Traders work on the floor of the New York Stock Exchange.
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With the U.S.-China trade war showing no resolution in sight, hedge funds are steering away from battered tech and semiconductor stocks, while bottom-fishing in health care names, according to Goldman Sachs.
The fast money continued their rotation from tech to health care, according to Goldman’s latest research looking at 835 hedge funds with $2.1 trillion equity positions. Health care has become the biggest sector exposure for hedge funds at 18% by the end of the second quarter, based on their latest regulatory filings, Goldman said.
“Funds took the policy-driven decline of Health Care stocks in 1H as an opportunity to lift the sector to the largest net overweight vs. the Russell 3000,” Goldman strategist Ben Snider said in a note on Wednesday. “Funds trimmed positions in semiconductors and other stocks exposed to US-China trade conflict.”
Health care stocks took a big hit earlier this year as political policy ideas such as Medicare for All were gaining momentum, which could hurt insurers and others in the space. Among hedge funds top new holdings are pharmaceutical company Allergan, insurers Centene, Humana, WellCare Health Plans and Walgreens, according to Goldman. Centene and Walgreens both lost more than 25% in the past six months.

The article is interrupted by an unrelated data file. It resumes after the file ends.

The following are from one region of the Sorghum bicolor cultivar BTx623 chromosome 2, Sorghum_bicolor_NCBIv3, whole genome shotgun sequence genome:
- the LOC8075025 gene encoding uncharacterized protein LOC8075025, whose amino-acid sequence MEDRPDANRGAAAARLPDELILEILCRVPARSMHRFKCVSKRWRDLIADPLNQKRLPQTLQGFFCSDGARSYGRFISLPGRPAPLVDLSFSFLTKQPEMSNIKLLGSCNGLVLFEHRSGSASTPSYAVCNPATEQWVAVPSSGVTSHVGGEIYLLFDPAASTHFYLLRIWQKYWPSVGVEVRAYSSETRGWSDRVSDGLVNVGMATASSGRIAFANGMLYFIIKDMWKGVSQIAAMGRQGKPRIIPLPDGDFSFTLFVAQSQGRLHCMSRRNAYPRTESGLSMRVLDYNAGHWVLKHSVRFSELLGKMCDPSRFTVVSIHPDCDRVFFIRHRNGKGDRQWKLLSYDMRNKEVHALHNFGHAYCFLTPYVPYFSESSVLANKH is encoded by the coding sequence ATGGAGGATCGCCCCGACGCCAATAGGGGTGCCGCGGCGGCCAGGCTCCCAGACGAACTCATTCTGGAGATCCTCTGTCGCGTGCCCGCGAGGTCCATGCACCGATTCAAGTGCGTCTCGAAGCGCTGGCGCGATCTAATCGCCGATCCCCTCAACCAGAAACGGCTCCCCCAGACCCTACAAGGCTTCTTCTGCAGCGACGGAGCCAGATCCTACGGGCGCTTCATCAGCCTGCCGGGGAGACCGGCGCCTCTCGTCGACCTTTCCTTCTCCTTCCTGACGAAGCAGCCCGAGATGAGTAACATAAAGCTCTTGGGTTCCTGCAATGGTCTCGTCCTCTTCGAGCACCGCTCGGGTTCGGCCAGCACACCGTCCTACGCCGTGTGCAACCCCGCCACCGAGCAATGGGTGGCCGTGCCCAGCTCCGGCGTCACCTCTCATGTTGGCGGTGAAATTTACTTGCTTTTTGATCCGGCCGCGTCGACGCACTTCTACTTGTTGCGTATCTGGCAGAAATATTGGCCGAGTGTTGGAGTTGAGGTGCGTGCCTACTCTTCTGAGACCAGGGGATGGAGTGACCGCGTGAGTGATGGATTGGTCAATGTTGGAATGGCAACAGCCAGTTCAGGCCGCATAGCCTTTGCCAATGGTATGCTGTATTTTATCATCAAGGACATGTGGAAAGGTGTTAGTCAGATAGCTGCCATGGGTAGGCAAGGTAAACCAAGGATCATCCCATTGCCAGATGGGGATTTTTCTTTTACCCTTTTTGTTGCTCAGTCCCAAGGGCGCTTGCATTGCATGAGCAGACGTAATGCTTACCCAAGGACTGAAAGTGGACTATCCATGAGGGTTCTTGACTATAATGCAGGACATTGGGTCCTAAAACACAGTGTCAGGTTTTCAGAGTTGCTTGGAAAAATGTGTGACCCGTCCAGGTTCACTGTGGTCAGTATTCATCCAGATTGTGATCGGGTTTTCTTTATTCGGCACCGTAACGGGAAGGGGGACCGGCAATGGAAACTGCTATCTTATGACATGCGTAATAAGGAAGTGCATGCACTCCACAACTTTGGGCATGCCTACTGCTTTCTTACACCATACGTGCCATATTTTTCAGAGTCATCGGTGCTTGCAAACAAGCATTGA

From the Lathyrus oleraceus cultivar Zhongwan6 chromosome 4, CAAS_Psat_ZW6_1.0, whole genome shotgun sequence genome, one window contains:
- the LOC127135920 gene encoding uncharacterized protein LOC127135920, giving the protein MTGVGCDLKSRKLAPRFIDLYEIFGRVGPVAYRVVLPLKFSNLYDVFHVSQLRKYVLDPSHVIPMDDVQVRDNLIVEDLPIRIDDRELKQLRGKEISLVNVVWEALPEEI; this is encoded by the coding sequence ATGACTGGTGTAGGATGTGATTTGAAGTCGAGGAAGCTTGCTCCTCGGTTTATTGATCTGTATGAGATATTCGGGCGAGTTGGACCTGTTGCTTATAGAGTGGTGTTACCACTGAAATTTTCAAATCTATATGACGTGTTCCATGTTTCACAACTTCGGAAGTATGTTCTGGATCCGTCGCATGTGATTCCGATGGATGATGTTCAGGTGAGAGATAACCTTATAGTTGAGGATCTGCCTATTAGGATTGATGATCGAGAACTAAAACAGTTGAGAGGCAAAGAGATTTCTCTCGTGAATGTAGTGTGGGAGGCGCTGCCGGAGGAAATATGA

Hedge funds are “largely ignoring the risk of health care regulation that garnered investor attention early this year,” Snider said. “Funds increased tilts toward Pharmaceutical and Managed Care stocks, the industries most exposed to policy risk.”
Information technology is now the most underweight sector for hedge funds as they continue to trim exposures to companies with big sales in China, chip stocks as well as U.S.-listed China internet stocks, Goldman pointed out.
Chip makers have been some of the trade war’s biggest victims as the U.S. earlier this year blacklisted Chinese telecom giant Huawei, a big buyer of U.S. chips.
“Elevated valuations and the escalating US-China trade conflict have driven hedge funds away from the Tech sector since 2017,” Snider said. “Funds have steadily reduced the share of market cap owned among the stocks most exposed to US-China trade conflict, such as semiconductors.”